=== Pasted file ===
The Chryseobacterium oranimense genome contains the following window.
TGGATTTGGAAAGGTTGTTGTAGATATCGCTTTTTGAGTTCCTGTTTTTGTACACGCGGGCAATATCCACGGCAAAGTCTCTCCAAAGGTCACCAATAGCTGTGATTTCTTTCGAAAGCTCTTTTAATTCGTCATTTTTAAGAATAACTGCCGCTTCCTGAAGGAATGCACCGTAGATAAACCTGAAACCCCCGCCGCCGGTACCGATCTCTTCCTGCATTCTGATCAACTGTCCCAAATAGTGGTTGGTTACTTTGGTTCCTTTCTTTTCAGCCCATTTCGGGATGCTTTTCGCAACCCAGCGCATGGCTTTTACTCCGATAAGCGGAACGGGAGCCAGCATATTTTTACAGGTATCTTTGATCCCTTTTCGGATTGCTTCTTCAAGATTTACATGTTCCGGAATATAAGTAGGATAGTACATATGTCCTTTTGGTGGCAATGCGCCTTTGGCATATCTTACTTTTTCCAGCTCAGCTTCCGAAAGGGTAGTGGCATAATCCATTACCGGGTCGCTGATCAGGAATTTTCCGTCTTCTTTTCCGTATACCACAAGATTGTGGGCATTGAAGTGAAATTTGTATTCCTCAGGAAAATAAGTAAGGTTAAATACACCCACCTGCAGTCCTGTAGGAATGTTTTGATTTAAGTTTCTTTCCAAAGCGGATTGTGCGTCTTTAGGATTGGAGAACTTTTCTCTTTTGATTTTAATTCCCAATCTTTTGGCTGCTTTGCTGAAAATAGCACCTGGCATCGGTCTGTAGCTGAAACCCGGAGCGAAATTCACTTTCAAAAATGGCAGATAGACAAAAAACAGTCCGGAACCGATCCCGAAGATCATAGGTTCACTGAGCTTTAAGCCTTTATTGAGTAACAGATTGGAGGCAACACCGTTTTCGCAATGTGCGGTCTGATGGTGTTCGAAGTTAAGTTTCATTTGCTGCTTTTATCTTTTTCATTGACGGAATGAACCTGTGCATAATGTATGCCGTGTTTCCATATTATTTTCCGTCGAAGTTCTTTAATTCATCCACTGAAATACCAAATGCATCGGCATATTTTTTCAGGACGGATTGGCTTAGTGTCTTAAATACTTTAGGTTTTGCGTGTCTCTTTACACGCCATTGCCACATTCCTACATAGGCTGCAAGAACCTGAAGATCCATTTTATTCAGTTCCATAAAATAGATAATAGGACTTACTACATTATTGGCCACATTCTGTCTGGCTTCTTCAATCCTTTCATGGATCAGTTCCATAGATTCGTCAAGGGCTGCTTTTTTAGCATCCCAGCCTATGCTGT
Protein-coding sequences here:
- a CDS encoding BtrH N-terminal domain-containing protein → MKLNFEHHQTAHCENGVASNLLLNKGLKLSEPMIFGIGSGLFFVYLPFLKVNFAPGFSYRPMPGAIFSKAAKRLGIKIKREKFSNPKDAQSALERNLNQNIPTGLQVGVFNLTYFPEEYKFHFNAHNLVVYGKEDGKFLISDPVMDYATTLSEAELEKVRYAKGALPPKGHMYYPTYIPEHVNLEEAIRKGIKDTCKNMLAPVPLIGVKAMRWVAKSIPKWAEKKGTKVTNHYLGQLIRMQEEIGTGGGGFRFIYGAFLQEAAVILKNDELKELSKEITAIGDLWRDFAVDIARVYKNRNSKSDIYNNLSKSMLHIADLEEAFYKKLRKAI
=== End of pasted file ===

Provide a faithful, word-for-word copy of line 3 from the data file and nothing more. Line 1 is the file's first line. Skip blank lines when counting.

Protein-coding sequences here: